Global Economy Better, But Troublemakers Persist

Global Economy Better, But Troublemakers Persist

Mohamed El-Erian says looking at average global growth can conceal problem areas

If evaluating the global economy as a whole, the picture is looking slightly better than last year. But looking at the big picture can be deceiving—it conceals much more than it tells you, said Mohamed El-Erian, the former CEO and co-CIO of PIMCO and Allianz’s chief economic advisor.

The global economy is incredibly dispersed, he said, speaking at the LinkedIn FinanceConnect conference in New York Thursday.

Comparing the global economy to a classroom at the beginning of a new school year, El-Erian says there are top students who are getting better, students in the middle who aren’t going to do anything very exciting, a few students who will struggle, and the potential troublemakers in the back who could completely disrupt the class.

“Certain parts of it, U.S., India, are improving,” El-Erian says. “The middle part is the Chinas of the world; they’re stabilizing. Then you have Europe, which can easily tip into recession. And then you have the troublemakers: Russia, Ukraine, Greece, Venezuala, Brazil and Nigerias—any one of them can disrupt the whole class.”

While these countries may have been the emerging market darlings in the past, today, they’re wildcards. El-Erian says it’s hard to be a small economy on the periphery. These countries are often flooded with capital, overwhelming the system, and suddenly that capital sprints out. “You go from feast to famine and somehow you have to manage that process, and most these countries cannot do that,” he says.

Russia is going on what El-Erian calls “geo-political adventures” to distract its citizens from problems at home, which, in turn, creates different problems.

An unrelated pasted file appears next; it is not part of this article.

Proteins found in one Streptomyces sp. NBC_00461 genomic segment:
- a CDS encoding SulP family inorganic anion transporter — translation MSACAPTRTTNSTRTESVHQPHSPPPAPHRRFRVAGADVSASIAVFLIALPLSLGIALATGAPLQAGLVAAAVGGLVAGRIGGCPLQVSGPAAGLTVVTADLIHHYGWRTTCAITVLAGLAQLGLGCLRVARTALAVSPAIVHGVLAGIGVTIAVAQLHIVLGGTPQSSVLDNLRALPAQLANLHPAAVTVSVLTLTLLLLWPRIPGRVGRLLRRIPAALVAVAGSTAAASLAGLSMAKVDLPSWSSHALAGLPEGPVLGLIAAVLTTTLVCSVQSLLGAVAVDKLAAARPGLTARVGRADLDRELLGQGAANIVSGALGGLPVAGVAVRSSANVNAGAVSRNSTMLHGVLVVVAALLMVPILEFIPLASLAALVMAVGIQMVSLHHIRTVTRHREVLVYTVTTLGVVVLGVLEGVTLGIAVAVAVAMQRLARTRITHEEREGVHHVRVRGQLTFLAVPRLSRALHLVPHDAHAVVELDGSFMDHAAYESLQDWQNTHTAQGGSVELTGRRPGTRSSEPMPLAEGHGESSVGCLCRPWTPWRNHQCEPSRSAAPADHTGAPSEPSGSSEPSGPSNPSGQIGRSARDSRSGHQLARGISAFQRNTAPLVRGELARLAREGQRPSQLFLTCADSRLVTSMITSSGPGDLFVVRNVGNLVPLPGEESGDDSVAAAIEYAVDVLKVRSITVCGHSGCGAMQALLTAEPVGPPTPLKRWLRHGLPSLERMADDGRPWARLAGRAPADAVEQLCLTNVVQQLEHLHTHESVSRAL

China, a favorite in the past, is now in the middle of the class, and in for a “soft landing,” El-Erian says. The country previously experienced 10 percent annual growth, but that’s a “harder and harder thing to do,” he says. Now the country is experiencing a 6-7 percent growth rate, which is still good, but down from the highs of the past. 

El-Erian is optimistic that China can manage this growth process, saying the Chinese have the “ability to learn and course-correct.” El-Erian also dismissed the concerns about shadow-banking and potential bubbles, saying China has a ton of money to throw at these problems. Perhaps the biggest threat to China’s future stability is its long-term ability to transition from an adolescent to an adult—the middle income transition. 

“Only five countries have managed that middle income transition well, and none of them have been as complicated as China,” El-Erian says. “China is trying a very important secular shift. My own feeling is that they’ll do it, but I understand why there’s some uncertainty out there.”

In the West, El-Erian predicts the U.S. will bounce back relatively quickly to 2-3 percent, while Europe is going to grow between 1 and 1.5 percent. But within Europe, Greece continues to be a concern. “We should worry that 26 percent of working population is still unemployed and 55 percent of the youth have no jobs,” he says. But don't worry that the country will bring down the Eurozone, El-Erian says. “There’s been a lot done in the last five years to strengthen the Eurozone, so Greece is no longer a threat.”

There’s only a 5 percent probability that there will be a breakthrough in the Greek debt situation, that people come together and have an honest conversation and that Greece and its creditors do what’s needed to put Greece on a sustainable path, he says.

El-Erian believes there’s a 50 percent chance Greece will leave the Eurozone. It is possible that Greece defaults and then stays in the Eurozone, but he says it would make no sense at that point for the country to do so. 

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